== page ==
Mouse spleen cells were cultured for 3 days in fiat bottom microtiter plates at 105 cells per well in the presence of 2 mg/ml of Con A. 3H-thymidine (0.1 microcurie/well) was added for the last 4-6 hours of the culture period. Cells were harvested as described above.
In bone marrow transplantation, bone marrow cells from normal donor mice were transplanted to totally histoincompatible and lethally irradiated recipients. All recipient mice received 9.5 Gy (950 rads) total body irradiation on day 0 and were then housed in microisolator cages thereafter. They were given autoclaved rodent laboratory chow throughout the whole study and also were allowed to feed ad libitum. Recipients also received 1.5 mg/kg of gentamicin subcutaneously for 20 days after irradiation. On the day of irradiation, bone marrow cells mixed in 3:1 ralo with spleen cells were removed from donors and incubated for an hour with different concentrations of sperminc dialdehyde. Spleen cells were added to intensify subsequent graft vs. host disease (GVHD). After incubation, cells were washed 3 times and then injected intravenously into irradiated recipients. Signs of GVHD and survival were scored every day thereafter.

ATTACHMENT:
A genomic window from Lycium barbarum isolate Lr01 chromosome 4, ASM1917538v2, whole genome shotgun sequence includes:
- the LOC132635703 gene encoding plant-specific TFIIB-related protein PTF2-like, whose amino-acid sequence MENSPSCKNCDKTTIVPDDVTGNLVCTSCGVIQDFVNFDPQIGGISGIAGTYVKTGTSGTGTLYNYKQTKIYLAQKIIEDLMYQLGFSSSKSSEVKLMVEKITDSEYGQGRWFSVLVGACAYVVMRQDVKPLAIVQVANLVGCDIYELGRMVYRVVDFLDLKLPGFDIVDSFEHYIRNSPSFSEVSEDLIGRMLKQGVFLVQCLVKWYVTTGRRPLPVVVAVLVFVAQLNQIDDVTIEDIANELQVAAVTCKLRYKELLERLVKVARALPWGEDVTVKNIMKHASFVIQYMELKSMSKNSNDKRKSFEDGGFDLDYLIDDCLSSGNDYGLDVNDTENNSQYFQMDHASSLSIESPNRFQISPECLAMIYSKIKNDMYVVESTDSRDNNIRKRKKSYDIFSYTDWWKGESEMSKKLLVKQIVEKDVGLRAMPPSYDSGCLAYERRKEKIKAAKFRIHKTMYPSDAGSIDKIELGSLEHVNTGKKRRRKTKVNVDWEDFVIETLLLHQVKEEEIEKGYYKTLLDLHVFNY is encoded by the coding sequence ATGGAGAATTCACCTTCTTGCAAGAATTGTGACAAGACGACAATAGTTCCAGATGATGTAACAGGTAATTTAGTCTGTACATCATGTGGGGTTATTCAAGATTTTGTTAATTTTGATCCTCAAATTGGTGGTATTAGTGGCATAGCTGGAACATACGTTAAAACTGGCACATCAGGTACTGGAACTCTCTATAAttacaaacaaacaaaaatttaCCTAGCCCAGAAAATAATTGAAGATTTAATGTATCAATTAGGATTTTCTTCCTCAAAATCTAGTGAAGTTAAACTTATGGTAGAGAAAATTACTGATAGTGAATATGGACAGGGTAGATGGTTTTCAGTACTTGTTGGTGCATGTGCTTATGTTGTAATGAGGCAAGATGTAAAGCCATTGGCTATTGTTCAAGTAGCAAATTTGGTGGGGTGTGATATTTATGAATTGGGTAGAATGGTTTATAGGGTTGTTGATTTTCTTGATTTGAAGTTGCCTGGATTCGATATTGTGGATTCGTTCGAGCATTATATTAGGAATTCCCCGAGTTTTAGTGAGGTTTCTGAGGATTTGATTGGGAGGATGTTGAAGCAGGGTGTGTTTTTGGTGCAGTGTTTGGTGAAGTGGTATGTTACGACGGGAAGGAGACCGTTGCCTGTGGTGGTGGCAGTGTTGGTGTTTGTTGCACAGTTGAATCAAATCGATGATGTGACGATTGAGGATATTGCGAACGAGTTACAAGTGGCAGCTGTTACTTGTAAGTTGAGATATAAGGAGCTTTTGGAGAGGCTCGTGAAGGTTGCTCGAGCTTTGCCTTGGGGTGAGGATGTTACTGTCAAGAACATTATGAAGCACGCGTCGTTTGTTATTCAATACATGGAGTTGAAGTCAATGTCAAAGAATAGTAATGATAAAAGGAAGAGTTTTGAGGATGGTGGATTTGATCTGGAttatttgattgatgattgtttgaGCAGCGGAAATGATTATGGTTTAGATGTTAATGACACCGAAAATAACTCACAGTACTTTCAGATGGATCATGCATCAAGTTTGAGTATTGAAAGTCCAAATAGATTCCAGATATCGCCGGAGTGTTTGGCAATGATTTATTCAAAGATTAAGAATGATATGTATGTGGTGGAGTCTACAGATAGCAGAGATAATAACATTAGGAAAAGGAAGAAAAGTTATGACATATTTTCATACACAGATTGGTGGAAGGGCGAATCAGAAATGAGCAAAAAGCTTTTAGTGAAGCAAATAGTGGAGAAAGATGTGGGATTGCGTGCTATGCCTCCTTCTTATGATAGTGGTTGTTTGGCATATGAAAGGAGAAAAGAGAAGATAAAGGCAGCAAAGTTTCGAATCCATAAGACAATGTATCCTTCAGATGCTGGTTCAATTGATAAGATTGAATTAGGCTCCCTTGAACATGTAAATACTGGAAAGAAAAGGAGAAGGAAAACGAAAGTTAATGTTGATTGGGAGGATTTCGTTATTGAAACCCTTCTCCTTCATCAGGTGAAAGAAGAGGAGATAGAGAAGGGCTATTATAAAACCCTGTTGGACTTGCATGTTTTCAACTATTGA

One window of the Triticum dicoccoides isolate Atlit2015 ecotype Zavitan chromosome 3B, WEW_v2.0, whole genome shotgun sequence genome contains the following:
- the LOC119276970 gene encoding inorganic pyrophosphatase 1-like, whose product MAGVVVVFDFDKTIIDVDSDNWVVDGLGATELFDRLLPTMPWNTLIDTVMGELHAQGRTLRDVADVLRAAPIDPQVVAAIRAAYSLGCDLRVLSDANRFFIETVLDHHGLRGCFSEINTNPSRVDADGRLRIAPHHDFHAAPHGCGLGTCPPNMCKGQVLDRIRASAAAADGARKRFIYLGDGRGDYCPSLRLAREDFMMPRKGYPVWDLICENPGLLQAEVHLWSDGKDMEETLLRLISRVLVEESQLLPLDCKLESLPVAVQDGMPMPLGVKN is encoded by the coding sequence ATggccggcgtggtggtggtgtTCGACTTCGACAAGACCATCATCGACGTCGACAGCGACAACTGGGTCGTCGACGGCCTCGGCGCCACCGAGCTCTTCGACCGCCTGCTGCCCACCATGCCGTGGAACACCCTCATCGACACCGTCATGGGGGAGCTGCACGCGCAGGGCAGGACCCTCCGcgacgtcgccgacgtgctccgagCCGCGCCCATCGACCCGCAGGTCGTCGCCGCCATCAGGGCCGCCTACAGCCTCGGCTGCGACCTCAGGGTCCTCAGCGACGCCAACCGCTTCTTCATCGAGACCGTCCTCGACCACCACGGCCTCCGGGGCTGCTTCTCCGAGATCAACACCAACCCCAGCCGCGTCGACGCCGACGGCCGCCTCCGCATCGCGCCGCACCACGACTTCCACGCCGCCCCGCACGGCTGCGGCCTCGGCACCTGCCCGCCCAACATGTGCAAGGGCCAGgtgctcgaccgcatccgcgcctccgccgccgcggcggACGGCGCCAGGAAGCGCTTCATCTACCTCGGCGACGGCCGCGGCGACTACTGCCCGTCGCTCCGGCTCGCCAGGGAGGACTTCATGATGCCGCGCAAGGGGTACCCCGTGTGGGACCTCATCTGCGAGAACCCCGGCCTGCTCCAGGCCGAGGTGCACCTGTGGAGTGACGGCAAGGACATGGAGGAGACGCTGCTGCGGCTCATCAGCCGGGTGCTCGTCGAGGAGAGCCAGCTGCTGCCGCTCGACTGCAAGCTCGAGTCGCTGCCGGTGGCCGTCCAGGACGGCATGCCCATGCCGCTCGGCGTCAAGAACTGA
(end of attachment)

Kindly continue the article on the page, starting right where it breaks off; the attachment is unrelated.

Graft vs. host reaction in rats was measured by popliteal lymph node enlargement induced by reinjection of parental spleen cells into F1 recipients. (Lewis x BN) F1 rats were divided into groups of 10 and given daily IV injections of different doses of the test compound (spermine dialdehyde) or control preparation. Two days after the first injection, they received 9×106 spleen cells from the parental Lewis strain (0.3 ml of a 27×106 cells/ml preparation was injected under the skin of the ventral surface of each of the recipient's right hind foot). Injection of test compound and control article continued for 6 more days. On the seventh day, rats were sacrificed by CO2 treatment. Both left and right popliteal lymph nodes were removed and cleaned of any adhering tissue. The extent of enlargement was measured by weighing both left and right lymph nodes and differences between the two were calculated.